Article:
School closures on cards as SBC agrees blueprint

When the £21million allocated for a new Kelso High is taken into account, expenditure on the region’s school estate will account for nearly half of all council capital spending.

And maintaining 63 primaries, nine secondaries and more than 40 other buildings which deliver services to nearly 15,000 children and young people represents an annual strain of over £100million on SBC’s limited financial resources.

Along with an acknowledgement that many of these facilities are no longer fit for purpose, councillors agreed this week to authorise the development of a long-term, overarching strategy for the region’s school estate.

And Councillor John Mitchell, SBC’s deputy leader with responsibility for finance, pulled no punches in asserting that the status quo was not an option.

“There is no doubt that some schools, for a variety of reasons, will close and parents, particularly those with a special affinity for their former schools, will have to be educated to accept this.”

Tuesday’s first meeting of the new education-themed executive heard that such a strategy was essential “to provide clarity for all stakeholders over likely investment decisions in the short, medium and longer term [beyond five years]”.

The strategy will “dovetail” with existing capital commitments, including the Kelso High project, the creation of a super primary in central Galashiels and replacement primaries at Langlee and Broomlands in Kelso.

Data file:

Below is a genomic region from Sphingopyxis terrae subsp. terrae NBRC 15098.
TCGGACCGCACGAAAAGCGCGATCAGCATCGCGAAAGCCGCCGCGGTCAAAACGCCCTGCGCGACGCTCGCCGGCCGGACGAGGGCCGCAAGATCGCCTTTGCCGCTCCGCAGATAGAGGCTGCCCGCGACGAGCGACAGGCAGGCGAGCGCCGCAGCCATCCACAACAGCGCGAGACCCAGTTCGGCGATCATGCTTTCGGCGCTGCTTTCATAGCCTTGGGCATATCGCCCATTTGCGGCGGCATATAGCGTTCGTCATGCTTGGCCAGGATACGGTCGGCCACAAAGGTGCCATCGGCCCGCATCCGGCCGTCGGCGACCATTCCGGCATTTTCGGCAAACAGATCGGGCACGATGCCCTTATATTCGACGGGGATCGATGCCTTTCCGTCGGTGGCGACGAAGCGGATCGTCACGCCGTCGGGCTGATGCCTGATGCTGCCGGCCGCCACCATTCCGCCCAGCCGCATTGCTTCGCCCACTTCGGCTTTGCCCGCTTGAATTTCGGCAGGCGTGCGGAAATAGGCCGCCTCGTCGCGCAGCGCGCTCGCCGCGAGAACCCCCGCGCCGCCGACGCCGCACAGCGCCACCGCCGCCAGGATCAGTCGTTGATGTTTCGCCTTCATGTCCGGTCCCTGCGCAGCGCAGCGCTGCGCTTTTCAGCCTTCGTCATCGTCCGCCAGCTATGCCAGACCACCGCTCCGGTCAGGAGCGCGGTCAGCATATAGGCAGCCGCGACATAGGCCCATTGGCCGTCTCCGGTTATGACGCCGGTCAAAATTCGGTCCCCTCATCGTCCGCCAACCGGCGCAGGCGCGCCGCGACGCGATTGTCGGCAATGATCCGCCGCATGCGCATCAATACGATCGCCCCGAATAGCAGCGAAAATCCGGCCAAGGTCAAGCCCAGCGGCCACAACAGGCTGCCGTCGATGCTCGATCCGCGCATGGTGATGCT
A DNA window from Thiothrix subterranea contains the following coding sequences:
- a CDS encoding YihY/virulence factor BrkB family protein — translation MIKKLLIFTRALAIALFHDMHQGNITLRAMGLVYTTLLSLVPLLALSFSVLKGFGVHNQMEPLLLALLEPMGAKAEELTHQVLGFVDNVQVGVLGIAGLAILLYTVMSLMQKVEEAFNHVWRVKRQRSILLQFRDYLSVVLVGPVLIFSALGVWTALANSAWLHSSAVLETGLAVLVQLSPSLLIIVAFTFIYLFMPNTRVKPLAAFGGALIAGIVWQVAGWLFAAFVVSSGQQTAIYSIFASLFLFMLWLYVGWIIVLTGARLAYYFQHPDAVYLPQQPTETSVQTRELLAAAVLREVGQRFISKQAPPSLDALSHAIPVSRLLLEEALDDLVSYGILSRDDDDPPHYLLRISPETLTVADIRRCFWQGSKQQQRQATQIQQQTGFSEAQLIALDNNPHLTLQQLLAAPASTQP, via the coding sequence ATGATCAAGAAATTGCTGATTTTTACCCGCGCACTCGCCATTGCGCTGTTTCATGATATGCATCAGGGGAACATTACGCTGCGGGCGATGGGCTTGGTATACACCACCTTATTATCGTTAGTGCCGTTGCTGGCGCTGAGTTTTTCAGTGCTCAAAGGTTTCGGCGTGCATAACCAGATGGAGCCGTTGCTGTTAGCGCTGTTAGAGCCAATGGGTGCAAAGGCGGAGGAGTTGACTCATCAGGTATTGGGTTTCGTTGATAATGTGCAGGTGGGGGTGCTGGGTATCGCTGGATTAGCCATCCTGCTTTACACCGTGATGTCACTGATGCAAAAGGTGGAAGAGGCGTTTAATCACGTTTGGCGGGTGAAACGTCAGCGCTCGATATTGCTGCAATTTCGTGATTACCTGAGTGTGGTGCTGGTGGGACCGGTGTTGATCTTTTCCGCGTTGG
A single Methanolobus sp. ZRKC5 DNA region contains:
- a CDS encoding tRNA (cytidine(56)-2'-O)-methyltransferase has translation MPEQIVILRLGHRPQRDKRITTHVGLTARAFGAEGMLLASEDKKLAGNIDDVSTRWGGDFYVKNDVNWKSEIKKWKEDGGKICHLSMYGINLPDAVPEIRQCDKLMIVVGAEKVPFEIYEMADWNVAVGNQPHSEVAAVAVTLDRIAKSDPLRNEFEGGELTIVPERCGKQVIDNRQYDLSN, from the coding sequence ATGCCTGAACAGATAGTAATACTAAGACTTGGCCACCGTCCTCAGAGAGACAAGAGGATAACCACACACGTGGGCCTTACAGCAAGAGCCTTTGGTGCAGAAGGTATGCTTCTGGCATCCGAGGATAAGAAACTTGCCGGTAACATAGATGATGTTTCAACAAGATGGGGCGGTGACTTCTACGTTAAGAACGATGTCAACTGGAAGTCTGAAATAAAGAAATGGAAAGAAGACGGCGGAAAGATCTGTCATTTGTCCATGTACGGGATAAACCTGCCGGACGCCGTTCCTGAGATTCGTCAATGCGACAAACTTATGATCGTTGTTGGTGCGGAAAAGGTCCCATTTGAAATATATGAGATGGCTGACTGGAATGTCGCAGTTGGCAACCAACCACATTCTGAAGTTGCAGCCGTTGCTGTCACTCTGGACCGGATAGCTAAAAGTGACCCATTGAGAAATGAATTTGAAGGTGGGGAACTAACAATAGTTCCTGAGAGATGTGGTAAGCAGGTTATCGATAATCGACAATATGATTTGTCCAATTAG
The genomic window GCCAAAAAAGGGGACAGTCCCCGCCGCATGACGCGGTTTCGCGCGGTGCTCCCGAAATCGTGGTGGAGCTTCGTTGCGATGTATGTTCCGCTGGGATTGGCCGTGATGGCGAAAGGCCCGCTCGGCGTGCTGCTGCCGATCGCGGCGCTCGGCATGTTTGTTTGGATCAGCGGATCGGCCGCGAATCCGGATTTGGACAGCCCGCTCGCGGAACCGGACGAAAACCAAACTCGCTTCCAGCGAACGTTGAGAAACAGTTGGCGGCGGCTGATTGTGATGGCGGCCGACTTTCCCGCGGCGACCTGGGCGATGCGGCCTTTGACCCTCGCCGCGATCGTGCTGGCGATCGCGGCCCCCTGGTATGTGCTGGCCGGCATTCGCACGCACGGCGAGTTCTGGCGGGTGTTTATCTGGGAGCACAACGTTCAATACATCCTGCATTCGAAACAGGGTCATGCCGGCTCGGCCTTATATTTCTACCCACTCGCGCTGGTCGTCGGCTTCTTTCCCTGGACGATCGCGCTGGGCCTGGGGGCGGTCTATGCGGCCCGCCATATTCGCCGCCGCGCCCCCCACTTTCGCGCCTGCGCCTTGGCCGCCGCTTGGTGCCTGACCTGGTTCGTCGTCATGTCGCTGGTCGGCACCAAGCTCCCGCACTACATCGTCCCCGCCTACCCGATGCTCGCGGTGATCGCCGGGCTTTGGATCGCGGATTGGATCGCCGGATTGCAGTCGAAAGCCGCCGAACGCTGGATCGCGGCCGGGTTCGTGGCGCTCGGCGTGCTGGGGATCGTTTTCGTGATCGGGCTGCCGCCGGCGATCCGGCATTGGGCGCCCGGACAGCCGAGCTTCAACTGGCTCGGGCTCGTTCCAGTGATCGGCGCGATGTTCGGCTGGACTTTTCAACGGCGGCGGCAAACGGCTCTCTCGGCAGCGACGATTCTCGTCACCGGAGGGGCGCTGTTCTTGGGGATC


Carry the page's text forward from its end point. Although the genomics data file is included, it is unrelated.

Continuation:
And as with school closures, which require statutory consultation, the strategy will be drawn up after full discussions with parent representatives, head teachers and staff groups, as well as children and young people.

On Tuesday, Councillor Sandy Aitchison, executive member for education, said it was important the strategy took account of any school’s role as a hub within a particularly community.

And Councillor Catriona Bhatia (Tweeddale West) suggested that the strategy should consider replacing the five secondaries – in Hawick, Jedburgh, Peebles, Selkirk and Galashiels – with new-builds to provide uniformity across the region.

Assurances were given that a rolling programme of maintenance of sub-standard buildings would continue, pending the preparation of the strategy.

Councillor Donald Moffat (Mid Berwickshire) took the opportunity to highlight “one or two schools in my ward with windows that won’t close and toilets which are disgusting”.

And Councillor Stuart Bell (Tweeddale East) claimed pupils at St Ronan’s PS in Innerleithen struggled to hear lessons “above the constant noise of whirring storage heaters”.